Jana, M.

2012-04-01

193

Operational cost drivers  

NASA Technical Reports Server (NTRS)

To be economically viable, the operations cost of launch vehicles must be reduced by an order of magnitude as compared to the Space Transportation System (STS). A summary of propulsion-related operations cost drivers derived from a two-year study of Shuttle ground operations is presented. Examples are given of the inordinate time and cost of launch operations caused by propulsion systems designs that did not adequately consider impacts on prelaunching processing. Typical of these cost drivers are those caused by central hydraulic systems, storable propellants, gimballed engines, multiple propellants, He and N2 systems and purges, hard starts, high maintenance turbopumps, accessibility problems, and most significantly, the use of multiple, nonintegrated RCS, OMS, and main propulsion systems. Recovery and refurbishment of SRBs have resulted in expensive crash and salvage operations. Vehicle system designers are encouraged to be acutely aware of these cost drivers and to incorporate solutions (beginning with the design concepts) to avoid business as usual and costs as usual.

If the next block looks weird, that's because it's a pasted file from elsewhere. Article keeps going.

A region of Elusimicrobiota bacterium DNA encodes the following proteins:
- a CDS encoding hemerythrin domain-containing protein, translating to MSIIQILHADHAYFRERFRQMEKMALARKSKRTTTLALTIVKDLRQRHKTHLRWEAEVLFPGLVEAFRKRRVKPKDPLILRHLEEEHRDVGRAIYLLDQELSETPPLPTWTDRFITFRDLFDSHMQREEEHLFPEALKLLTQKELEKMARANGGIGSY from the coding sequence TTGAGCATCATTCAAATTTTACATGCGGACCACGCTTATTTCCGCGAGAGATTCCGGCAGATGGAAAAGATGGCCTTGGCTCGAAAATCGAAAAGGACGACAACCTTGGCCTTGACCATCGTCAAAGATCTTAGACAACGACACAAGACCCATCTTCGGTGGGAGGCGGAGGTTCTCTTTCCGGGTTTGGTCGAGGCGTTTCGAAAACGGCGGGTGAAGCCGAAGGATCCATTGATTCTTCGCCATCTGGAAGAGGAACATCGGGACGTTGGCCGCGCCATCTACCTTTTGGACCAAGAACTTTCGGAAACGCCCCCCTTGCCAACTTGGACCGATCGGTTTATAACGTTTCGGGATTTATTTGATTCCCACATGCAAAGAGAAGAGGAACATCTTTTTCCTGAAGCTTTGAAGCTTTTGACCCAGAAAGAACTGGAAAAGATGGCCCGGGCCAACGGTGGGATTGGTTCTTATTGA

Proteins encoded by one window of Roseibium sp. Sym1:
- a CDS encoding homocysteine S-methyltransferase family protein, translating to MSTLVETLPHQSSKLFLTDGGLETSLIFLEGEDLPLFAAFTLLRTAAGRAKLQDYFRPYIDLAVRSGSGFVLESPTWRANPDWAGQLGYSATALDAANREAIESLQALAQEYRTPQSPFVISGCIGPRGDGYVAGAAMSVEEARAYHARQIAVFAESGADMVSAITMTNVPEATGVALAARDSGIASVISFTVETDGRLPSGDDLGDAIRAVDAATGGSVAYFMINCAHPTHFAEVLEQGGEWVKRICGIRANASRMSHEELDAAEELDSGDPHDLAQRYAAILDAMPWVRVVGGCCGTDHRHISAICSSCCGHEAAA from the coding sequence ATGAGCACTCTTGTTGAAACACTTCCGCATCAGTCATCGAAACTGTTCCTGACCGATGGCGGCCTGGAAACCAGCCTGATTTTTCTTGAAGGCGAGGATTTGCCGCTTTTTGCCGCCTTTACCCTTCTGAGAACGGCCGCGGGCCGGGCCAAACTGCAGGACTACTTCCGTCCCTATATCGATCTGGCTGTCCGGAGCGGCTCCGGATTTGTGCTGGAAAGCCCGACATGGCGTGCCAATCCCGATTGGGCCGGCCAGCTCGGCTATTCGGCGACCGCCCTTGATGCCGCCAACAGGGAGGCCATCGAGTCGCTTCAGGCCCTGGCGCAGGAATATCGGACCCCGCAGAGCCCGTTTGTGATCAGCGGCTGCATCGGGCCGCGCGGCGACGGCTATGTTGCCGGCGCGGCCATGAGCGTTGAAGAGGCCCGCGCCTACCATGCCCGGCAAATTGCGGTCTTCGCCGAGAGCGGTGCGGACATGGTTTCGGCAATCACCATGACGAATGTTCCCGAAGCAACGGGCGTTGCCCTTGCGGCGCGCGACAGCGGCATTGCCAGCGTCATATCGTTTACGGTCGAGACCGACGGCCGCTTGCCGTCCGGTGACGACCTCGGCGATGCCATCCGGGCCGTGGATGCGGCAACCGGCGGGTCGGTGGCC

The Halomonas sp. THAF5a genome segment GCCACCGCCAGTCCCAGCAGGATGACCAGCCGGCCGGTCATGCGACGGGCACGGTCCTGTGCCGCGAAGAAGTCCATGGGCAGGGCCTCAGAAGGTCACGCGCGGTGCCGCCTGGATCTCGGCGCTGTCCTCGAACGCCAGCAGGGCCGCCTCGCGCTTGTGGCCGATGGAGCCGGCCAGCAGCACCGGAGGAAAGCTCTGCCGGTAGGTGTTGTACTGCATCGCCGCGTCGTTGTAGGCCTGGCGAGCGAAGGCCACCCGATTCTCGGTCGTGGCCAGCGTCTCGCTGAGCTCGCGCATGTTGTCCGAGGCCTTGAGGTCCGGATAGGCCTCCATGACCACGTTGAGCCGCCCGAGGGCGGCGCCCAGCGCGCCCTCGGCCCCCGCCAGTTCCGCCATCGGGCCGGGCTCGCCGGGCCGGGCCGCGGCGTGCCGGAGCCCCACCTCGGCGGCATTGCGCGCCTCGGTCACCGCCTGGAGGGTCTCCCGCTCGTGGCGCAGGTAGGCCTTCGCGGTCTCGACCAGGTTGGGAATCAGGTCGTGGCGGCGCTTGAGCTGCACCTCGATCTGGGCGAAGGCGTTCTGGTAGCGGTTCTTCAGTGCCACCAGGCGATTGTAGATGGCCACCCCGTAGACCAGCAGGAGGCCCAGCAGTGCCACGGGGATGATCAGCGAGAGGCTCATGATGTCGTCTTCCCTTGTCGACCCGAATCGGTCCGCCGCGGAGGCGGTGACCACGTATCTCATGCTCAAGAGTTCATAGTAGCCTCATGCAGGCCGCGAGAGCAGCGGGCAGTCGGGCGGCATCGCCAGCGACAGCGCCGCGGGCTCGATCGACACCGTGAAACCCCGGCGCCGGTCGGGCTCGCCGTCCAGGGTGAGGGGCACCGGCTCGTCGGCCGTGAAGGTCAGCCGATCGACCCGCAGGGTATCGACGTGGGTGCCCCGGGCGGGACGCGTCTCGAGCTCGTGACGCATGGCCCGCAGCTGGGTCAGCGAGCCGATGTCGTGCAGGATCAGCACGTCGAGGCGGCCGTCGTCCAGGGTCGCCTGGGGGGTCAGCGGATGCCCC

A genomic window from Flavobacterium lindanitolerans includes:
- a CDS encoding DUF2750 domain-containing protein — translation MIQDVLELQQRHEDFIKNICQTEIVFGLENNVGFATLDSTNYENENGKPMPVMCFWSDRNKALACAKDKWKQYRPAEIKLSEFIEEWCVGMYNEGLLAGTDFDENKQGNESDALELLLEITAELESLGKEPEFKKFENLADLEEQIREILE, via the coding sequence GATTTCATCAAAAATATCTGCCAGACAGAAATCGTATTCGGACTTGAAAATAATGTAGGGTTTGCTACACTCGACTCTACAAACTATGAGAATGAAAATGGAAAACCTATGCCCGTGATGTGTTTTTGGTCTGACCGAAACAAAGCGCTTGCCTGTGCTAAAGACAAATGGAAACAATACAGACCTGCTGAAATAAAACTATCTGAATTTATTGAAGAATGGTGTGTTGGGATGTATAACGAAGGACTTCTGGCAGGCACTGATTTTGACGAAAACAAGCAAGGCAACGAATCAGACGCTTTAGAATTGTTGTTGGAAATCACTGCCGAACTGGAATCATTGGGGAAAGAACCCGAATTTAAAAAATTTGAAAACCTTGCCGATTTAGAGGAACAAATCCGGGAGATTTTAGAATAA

Scholz, Arthur L.; Dickinson, William J.

1988-01-01

194

Repulsive force support system feasibility study  

NASA Technical Reports Server (NTRS)